Back when I was single, I tried to imagine what part my adoption would play in my courtship/engagement and marriage. I had a few ideas of what to expect, having listened to other birthmothers and their husbands describe their experiences. Two months into my marriage, I've now had a few experiences of my own.
I told James about my birth-son and my adoption experience on our second date. That's pretty early for me. Once, I've told a guy on the first date. Every other time it's been three, four, five dates into the process before I've shared this deeply personal experience. But James and I had been friends for almost a year before we started dating, and I knew that I could trust him. Beyond that, things were moving pretty fast, and I felt like I needed to tell him before our courtship proceeded any further.
Telling James was, as it always is, incredibly nerve-wracking. I was afraid that our relationship would come to a screeching halt as soon as the words were out of my mouth. I was afraid that he would look at me differently. Being James, I wasn't really afraid that he would treat me any differently. But I was hoping and praying that he would be understanding.
He didn't say a whole lot about it that night. Two days later when I saw him again, he admitted that he had struggled, truly struggled, with what I had told him. So much so that he requested a priesthood blessing from his best friend. The truly amazing part was this--James didn't tell his friend anything, simply that he was struggling with something. And in the blessing, James was told that he would bear this trial for the sake of his future family. He describes the experience here.
That was it, for awhile. I rarely bring up the topic. Being a birthmom is not a present part of my life right now. It's on the back-back-back burner of my brain at the moment. But it has come up, a few times. Ian recently turned 7 and, as his birthday tends to do to me, I became a little reflective. Seven years old! I can hardly fathom it. Seven years feels like an eon ago. I was an entirely different person!
James once grew upset, as I was talking about Ian. I could tell that he wasn't happy, so I tried to figure out why. He erupted with emotion. We both got rather agitated as we tried to talk through it. (I cried, curse it all.) But for me, it all came down to one revelation:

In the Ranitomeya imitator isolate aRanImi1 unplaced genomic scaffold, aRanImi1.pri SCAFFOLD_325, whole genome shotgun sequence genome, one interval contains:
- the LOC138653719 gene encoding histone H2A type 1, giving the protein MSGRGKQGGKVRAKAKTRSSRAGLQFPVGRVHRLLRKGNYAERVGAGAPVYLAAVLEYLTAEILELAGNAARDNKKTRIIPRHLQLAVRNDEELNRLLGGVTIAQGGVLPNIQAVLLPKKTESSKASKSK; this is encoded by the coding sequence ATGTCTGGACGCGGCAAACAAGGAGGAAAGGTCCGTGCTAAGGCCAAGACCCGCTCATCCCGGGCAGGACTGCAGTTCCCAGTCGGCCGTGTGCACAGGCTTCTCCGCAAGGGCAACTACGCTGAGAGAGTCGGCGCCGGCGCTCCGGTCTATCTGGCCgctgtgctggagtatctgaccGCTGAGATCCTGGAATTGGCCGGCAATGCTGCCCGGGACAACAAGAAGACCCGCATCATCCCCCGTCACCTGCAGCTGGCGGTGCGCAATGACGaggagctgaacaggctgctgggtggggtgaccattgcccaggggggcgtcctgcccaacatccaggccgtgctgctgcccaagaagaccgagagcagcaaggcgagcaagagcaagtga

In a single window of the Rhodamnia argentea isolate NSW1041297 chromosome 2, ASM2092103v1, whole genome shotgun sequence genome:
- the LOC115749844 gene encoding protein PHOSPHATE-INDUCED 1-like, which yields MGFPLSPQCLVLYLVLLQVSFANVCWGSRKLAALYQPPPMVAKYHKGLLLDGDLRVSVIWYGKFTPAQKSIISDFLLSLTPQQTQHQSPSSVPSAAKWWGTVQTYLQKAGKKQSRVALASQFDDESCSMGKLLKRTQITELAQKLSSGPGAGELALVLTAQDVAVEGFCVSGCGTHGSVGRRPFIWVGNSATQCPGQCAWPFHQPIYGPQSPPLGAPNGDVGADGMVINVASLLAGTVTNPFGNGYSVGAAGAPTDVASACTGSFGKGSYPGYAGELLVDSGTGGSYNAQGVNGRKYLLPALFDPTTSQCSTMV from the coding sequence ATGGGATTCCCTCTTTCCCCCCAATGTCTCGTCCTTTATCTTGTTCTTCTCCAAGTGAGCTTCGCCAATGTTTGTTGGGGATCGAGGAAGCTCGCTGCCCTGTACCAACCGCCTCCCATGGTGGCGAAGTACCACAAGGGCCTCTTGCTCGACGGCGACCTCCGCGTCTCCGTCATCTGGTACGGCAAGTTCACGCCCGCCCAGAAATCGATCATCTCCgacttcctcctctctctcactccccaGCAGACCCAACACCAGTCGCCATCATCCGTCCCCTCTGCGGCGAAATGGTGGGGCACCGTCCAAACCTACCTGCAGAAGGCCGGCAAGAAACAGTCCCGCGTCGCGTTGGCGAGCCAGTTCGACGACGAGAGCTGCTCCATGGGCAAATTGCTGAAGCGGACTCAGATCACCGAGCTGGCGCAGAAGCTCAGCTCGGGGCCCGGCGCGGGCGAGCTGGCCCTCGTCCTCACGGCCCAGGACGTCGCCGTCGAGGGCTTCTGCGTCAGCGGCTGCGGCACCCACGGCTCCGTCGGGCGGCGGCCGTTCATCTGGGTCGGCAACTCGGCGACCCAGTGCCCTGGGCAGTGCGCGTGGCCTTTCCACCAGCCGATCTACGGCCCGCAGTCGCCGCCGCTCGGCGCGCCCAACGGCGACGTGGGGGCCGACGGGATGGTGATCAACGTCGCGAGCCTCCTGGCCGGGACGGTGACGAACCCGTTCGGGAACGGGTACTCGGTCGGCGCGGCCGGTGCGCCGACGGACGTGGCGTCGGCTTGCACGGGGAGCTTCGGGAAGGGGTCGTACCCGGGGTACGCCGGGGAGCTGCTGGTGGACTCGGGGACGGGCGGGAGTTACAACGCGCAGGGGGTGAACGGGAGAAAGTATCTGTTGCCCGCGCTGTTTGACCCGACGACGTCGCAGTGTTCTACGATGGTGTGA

Ian & adoption are separate from the act (sin) of his conception.
I do not equate them. Thinking about Ian brings me joy, pride, and occasional nostalgia for what might have been. I love him, I am happy for him, I like seeing pictures of him, I like hearing how he is doing, I like receiving pictures he has drawn, I like hearing about the crazy things he says.
Thinking about his conception makes me remember feelings of shame, loneliness, guilt, embarrassment, despair, uncertainty, and anger. Thinking about Ian's birthfather (which I try to avoid doing) makes me remember feeling sad, spiteful, and a terrible anger that rode with me for a very long time, until I was able to find forgiveness for him.
Thinking about Ian is sometimes a reflection of the past, but it is often a thing of the present. Thinking of his conception and his birthfather is always a thing of the past. I have repented. I have forgiven. I have moved on with my life. I do not like remembering that time. There is nothing to gain from it.
I realized that my husband was equating these two, very separate things. Whenever I talked about Ian, all my husband could think of was Ian's birthfather. And that realization allowed us to process our emotions--both of us.
I'm not saying everything is perfect. I know it's still something that James struggles with, which means I struggle with it too. But we understand each other a little better than we did before, and we're moving forward with the best of intentions. We love each other, and we are both committed to seeing our marriage succeed. That includes forgiving each other of past mistakes, and proceeding hand-in-hand through the future trials our life together has in store.